When looking at comparable properties, it is important to factor in all the variables and requirements that you decided on earlier. Use your checklist to identify properties that have the same characteristics as those that your ideal home would have, and are the same distance from amenities, schools, shopping centres and public transport. Share this list with your real estate agent, so that they can keep your requirements in mind when doing research on your behalf.
Doing research about comparable properties in an area will give you an idea of whether you’ll be able to afford a property in your selected suburb or surrounds. If you realise that you will not be able to afford the property you want in the suburb you are looking to buy in, it may be time to take a careful look at your list again and adjust your requirements accordingly, or look for property in an area where it can be acquired at a lower price. Keep in mind that the initial list you drew up was essentially non-negotiable, though. It’s safer to compromise on the suburb, than it is to compromise on essential characteristics that you are looking for in a home.
Buyers should also remember to keep unexpected extra costs, like inspection reports, Lenders Mortgage Insurance, solicitor’s costs and stamp duty in mind. When looking at the prices of comparable properties, remember that your budget also includes these extra costs. Do not overextend your budget to buy something you will, ultimately, not be able to afford.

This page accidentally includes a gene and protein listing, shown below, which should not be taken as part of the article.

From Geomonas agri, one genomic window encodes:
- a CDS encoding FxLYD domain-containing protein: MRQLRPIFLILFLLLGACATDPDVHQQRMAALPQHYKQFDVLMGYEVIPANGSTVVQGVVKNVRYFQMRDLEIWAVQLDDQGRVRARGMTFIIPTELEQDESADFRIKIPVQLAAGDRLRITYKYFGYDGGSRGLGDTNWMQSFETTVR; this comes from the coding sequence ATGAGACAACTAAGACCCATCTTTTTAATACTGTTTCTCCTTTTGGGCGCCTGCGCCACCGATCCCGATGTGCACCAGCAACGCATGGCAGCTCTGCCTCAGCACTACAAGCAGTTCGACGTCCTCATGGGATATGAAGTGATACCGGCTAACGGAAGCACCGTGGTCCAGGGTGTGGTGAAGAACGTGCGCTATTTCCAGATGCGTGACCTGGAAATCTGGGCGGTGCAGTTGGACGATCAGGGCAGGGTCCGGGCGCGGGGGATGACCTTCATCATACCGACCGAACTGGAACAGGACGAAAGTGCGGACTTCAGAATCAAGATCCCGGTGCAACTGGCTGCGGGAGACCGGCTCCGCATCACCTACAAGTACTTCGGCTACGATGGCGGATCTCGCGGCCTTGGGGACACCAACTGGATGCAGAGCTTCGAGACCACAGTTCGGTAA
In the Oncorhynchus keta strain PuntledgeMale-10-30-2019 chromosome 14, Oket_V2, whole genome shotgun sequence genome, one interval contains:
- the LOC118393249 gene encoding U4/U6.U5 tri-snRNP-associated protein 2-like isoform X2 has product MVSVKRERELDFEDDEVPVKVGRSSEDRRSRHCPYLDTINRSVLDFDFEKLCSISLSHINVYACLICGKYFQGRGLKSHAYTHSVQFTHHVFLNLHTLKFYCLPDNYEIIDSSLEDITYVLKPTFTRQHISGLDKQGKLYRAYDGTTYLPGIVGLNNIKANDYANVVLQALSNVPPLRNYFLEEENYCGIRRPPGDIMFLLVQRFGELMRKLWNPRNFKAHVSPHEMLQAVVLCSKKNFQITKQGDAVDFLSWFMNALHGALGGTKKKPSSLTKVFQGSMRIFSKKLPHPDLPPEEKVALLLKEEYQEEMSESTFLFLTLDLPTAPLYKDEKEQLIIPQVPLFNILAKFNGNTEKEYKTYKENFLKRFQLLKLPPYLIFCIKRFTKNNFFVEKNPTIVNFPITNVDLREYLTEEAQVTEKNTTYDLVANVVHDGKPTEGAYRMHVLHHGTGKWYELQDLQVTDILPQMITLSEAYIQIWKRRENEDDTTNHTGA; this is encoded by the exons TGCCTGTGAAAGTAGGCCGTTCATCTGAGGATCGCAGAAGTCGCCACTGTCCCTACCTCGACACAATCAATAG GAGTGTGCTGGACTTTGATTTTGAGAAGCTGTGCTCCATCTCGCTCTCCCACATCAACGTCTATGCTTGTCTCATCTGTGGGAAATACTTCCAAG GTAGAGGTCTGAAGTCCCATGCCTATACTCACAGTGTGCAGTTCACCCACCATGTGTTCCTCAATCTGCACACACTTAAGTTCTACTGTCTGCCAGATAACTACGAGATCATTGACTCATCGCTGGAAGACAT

Scout out a location and start window-shopping
Author and residential property expert, Margaret Lomas of Destiny Financial Services, recommends viewing at least 12 to 15 possible homes before making an offer on any of them. Lomas also advises that you always have at least three properties that you would be happy to buy, to stop you from making emotional decisions and paying more than you want to because you want a property so much.
You have now entered the most exciting part of the process, which is actually viewing properties at open houses. Use this opportunity to view as many houses as you can, and draw up that list of 12 to 15 potential options. When you are viewing a property, keep an eye out for construction, re-zoning or development within the area that might have an influence on the value of your property later.
Inspect the property thoroughly for any faults or repairs that need to be done, as these can cost you dearly later. You can certainly expect certain basic repairs to be done on a house that is being sold – remember to ask about these when you view the property.